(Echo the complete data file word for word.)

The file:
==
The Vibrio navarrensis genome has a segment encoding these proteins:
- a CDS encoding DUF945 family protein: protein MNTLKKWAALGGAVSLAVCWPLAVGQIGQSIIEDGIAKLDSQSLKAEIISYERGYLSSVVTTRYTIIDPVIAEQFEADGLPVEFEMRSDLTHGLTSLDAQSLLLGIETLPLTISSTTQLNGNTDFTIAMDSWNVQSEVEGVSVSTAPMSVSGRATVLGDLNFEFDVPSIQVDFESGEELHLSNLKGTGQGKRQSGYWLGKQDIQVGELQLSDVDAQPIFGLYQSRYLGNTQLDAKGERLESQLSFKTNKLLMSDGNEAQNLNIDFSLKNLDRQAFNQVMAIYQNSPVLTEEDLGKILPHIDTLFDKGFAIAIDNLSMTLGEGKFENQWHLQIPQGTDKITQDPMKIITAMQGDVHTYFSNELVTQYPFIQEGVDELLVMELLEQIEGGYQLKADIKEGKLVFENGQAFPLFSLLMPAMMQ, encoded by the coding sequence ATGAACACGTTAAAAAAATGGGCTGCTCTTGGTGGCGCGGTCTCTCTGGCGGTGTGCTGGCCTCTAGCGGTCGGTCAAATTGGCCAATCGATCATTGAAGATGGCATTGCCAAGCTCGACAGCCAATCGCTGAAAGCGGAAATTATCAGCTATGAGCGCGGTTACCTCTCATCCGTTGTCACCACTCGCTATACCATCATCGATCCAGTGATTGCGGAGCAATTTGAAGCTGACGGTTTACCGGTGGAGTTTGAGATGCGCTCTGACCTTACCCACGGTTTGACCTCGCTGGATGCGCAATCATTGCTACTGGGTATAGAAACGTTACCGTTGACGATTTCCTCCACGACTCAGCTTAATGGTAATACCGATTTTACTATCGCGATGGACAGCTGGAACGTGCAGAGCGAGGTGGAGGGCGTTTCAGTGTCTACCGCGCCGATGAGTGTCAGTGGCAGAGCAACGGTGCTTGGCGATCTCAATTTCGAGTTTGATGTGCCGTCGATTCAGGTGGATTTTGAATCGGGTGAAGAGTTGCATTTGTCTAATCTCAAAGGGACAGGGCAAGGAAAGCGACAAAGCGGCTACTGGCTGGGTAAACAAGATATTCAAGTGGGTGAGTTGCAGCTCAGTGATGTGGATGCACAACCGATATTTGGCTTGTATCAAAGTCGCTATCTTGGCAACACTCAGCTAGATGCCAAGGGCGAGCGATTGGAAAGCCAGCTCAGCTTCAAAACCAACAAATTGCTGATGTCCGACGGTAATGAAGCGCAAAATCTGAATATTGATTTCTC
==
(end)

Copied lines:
The Vibrio navarrensis genome has a segment encoding these proteins:
- a CDS encoding DUF945 family protein: protein MNTLKKWAALGGAVSLAVCWPLAVGQIGQSIIEDGIAKLDSQSLKAEIISYERGYLSSVVTTRYTIIDPVIAEQFEADGLPVEFEMRSDLTHGLTSLDAQSLLLGIETLPLTISSTTQLNGNTDFTIAMDSWNVQSEVEGVSVSTAPMSVSGRATVLGDLNFEFDVPSIQVDFESGEELHLSNLKGTGQGKRQSGYWLGKQDIQVGELQLSDVDAQPIFGLYQSRYLGNTQLDAKGERLESQLSFKTNKLLMSDGNEAQNLNIDFSLKNLDRQAFNQVMAIYQNSPVLTEEDLGKILPHIDTLFDKGFAIAIDNLSMTLGEGKFENQWHLQIPQGTDKITQDPMKIITAMQGDVHTYFSNELVTQYPFIQEGVDELLVMELLEQIEGGYQLKADIKEGKLVFENGQAFPLFSLLMPAMMQ, encoded by the coding sequence ATGAACACGTTAAAAAAATGGGCTGCTCTTGGTGGCGCGGTCTCTCTGGCGGTGTGCTGGCCTCTAGCGGTCGGTCAAATTGGCCAATCGATCATTGAAGATGGCATTGCCAAGCTCGACAGCCAATCGCTGAAAGCGGAAATTATCAGCTATGAGCGCGGTTACCTCTCATCCGTTGTCACCACTCGCTATACCATCATCGATCCAGTGATTGCGGAGCAATTTGAAGCTGACGGTTTACCGGTGGAGTTTGAGATGCGCTCTGACCTTACCCACGGTTTGACCTCGCTGGATGCGCAATCATTGCTACTGGGTATAGAAACGTTACCGTTGACGATTTCCTCCACGACTCAGCTTAATGGTAATACCGATTTTACTATCGCGATGGACAGCTGGAACGTGCAGAGCGAGGTGGAGGGCGTTTCAGTGTCTACCGCGCCGATGAGTGTCAGTGGCAGAGCAACGGTGCTTGGCGATCTCAATTTCGAGTTTGATGTGCCGTCGATTCAGGTGGATTTTGAATCGGGTGAAGAGTTGCATTTGTCTAATCTCAAAGGGACAGGGCAAGGAAAGCGACAAAGCGGCTACTGGCTGGGTAAACAAGATATTCAAGTGGGTGAGTTGCAGCTCAGTGATGTGGATGCACAACCGATATTTGGCTTGTATCAAAGTCGCTATCTTGGCAACACTCAGCTAGATGCCAAGGGCGAGCGATTGGAAAGCCAGCTCAGCTTCAAAACCAACAAATTGCTGATGTCCGACGGTAATGAAGCGCAAAATCTGAATATTGATTTCTC